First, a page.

The turbo engine takes the Mini from 0 to 60 mph in 6.7 seconds, reflecting a slight turbo hesitation at the start, but producing satisfying acceleration at all speeds once in motion. Even on the track at Zandvoort, with its frequent elevation changes and notoriously tight hairpin corners, the car turned its fastest laps with the transmission left in third gear rather than downshifting to second. And even with that performance, the turbo with manual transmission is still EPA-rated at 26 mpg urban and 34 mpg highway.
The Cooper S comes with a sport-tuned suspension, but its behavior is still much more refined than other cars capable of similar track speeds. Using the MacPherson strut front suspension and multi-link rear suspension adapted from the BMW Z4, the Cooper S is flat and stable in corners, and absorbs most bumps without discomforting passengers.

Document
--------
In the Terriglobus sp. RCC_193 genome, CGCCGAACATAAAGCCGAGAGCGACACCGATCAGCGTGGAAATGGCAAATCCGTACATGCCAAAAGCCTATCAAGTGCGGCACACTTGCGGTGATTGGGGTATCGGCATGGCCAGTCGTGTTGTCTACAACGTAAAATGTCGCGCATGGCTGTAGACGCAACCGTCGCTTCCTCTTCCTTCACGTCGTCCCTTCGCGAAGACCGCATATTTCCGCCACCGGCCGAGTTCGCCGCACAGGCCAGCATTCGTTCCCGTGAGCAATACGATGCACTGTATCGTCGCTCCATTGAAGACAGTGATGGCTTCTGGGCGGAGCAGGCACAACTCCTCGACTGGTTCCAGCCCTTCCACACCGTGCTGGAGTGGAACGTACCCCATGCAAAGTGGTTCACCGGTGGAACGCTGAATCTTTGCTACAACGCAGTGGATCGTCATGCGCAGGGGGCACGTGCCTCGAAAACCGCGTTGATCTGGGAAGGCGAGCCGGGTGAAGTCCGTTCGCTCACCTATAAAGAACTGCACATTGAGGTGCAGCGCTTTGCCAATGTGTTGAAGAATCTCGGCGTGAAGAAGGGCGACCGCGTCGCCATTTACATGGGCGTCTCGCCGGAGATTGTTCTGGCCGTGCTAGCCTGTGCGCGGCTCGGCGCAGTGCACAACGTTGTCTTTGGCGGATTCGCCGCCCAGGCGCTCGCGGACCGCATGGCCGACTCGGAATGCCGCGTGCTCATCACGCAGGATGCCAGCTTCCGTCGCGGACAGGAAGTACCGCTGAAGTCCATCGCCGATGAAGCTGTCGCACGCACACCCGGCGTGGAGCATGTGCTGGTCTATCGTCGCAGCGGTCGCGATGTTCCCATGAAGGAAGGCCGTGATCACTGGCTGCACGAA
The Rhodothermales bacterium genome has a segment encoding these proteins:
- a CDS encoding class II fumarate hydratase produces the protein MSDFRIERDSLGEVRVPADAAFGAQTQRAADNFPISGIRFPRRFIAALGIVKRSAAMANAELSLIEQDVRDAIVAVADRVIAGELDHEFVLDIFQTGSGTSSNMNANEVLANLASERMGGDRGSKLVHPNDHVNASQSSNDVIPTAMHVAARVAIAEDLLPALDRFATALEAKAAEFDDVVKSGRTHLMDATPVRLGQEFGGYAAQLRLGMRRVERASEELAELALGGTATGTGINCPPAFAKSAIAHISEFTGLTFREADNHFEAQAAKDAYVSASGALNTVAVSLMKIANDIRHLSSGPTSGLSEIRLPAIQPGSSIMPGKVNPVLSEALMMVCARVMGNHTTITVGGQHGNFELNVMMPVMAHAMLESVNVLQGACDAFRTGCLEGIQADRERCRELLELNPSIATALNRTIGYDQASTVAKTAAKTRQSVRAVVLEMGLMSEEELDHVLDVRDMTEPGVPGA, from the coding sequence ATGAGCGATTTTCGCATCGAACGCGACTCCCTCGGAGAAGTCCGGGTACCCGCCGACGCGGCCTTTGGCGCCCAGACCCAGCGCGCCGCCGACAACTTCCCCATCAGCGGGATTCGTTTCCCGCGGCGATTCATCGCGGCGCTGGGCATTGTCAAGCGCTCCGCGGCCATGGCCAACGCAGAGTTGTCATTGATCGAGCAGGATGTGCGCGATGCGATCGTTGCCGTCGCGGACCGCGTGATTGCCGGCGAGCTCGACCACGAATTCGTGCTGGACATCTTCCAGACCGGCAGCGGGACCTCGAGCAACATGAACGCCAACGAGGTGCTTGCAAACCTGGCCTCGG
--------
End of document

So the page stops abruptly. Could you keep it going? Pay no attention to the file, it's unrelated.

Though this model still has the same short wheelbase as its predecessor, and the same tight turning radius, BMW has retuned the suspension to reduce its oversteer potential so that even with radical changes in throttle or brakes in the middle of corners, the car never feels at risk of spinning out.
This feeling of composure has been heightened through the programming of the electromechanically assisted steering, which uses an electric motor, instead of hydraulics, to alter and enhance driver steering input. Because the steering is still mechanically connected to the front wheels, this system can't be called drive-by-wire, and the driver still has a feel for the road and the car's changing cornering force can be felt through the wheel.